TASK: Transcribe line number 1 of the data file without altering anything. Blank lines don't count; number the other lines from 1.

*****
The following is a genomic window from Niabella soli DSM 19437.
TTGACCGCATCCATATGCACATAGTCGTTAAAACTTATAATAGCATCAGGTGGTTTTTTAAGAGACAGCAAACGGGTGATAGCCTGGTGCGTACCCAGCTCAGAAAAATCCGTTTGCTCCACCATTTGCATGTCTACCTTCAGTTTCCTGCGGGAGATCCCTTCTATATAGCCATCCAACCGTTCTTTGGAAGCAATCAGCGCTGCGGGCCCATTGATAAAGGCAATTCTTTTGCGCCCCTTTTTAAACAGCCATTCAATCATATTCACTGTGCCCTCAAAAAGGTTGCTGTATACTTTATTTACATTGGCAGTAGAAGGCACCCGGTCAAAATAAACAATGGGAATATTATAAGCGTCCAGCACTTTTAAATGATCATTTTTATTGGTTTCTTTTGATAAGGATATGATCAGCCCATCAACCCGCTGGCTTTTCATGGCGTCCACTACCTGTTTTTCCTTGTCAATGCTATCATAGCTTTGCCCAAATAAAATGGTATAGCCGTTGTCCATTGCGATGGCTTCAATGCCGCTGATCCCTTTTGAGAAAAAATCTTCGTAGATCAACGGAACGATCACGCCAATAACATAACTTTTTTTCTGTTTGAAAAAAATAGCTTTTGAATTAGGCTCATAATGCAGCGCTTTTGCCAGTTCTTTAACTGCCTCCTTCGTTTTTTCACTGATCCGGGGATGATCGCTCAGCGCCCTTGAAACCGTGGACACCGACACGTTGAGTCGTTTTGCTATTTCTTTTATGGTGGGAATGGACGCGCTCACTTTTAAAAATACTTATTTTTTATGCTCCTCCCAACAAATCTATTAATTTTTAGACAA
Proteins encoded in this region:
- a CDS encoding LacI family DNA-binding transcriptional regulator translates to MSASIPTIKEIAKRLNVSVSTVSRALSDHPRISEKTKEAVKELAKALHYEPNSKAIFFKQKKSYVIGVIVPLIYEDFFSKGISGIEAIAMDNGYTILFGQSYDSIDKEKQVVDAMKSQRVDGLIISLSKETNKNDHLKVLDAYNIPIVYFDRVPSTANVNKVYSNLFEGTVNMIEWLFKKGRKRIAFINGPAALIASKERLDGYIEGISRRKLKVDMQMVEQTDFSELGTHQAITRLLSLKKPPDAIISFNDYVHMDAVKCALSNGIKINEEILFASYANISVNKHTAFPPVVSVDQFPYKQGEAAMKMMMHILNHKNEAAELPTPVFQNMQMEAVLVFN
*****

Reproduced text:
The following is a genomic window from Niabella soli DSM 19437.